We spent a cold and rainy weekend in Munich recently celebrating Philip’s college friend’s son’s Bar Mitzvah. While traveling, visiting markets is always a priority for me, but since our mornings were consumed with the service and then a disastrous trip to Neuschwanstein Castle, I figured a market wouldn’t be possible.
To my pleasant surprise, the Viktualienmarkt, located not far from the touristy area of Marionplatz (home of the famous church clock), is open all day. While it wasn’t a far walk from our hotel, it was a blustery day with cold air, but I was able to take a few photos.
I’ve written about kale in Germany before. Grünkohl as it is called, is nothing new in Germany and unsurprisingly is a winter vegetable, only harvested after the first frost. Even with a relatively warm winter, we hit this market at the right time and the grunkohl was everywhere.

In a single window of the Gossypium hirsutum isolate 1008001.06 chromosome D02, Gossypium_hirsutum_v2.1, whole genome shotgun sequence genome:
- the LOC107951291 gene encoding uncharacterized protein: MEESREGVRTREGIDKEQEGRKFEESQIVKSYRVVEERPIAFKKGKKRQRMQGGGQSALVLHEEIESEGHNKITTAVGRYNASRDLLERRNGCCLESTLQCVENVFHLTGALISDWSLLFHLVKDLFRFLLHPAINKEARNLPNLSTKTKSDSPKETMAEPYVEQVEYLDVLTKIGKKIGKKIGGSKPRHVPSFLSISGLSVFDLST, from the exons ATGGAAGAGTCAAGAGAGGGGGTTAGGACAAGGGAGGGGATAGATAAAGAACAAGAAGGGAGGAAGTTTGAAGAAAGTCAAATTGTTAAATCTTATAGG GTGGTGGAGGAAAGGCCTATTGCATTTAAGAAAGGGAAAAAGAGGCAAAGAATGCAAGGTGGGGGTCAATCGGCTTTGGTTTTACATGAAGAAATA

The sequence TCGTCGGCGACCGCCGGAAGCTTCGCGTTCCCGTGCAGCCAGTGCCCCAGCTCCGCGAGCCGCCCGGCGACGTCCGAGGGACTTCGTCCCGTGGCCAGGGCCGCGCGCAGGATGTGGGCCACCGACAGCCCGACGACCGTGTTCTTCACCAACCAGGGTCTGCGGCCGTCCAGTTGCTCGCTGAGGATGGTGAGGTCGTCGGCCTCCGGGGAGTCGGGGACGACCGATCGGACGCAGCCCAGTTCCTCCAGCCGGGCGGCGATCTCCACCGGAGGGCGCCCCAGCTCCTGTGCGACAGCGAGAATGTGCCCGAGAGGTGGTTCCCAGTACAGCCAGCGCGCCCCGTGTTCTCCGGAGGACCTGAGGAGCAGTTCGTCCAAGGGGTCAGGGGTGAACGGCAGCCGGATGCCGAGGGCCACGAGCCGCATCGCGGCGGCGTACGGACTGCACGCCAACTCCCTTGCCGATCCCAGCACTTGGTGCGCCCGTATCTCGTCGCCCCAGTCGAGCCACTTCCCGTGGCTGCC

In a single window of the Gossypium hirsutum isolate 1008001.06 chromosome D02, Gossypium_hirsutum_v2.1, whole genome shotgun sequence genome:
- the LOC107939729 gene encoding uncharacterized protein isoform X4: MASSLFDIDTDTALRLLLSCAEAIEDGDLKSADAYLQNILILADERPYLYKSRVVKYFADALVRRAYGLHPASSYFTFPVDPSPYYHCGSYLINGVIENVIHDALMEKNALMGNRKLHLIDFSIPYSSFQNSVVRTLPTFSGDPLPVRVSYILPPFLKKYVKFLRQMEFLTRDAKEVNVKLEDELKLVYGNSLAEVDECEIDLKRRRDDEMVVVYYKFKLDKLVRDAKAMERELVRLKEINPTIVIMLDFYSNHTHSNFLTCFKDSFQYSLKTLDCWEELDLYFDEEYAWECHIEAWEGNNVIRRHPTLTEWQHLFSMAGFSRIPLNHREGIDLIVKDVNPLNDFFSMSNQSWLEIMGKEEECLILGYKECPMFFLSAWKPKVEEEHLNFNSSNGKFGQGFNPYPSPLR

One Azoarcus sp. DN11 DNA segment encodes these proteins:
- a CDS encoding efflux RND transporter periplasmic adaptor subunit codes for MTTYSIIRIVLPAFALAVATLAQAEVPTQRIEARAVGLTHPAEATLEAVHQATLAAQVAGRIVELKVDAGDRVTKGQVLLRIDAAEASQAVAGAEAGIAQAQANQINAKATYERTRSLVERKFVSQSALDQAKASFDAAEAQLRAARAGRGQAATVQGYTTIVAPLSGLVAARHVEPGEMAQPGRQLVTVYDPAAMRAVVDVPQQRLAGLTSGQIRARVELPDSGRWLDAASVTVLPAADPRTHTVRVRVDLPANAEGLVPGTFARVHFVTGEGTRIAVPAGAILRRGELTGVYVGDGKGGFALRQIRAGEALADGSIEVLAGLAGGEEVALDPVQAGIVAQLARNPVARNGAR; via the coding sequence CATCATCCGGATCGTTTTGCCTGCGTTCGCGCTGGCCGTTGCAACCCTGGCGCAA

I noticed two unique things about the stands at Viktualienmarkt. The first is the Italian influence. There were more Italian greens (tuscan kale, dandelion greens, broccoli rabe, Italian cheeses and cured meats).
The second, and this one I really loved (well, it’s hard to love something more than the dandelion greens), was how every stand also acted as a juice bar. Walking up and down the rows of produce stalls, the buzz of juicers whirled through the air, with the fresh scents of parsley, celery and citrus.
I wasn’t surprised that kale was everywhere at the market but wasn’t sure what to expect when I looked around a large organic shop. It seems the kale trend really has infiltrated everywhere. The fresh availability left a lot to be desired but it was also present in pre-prepared juices, powders and kale chips.
Sausage and green juice anyone?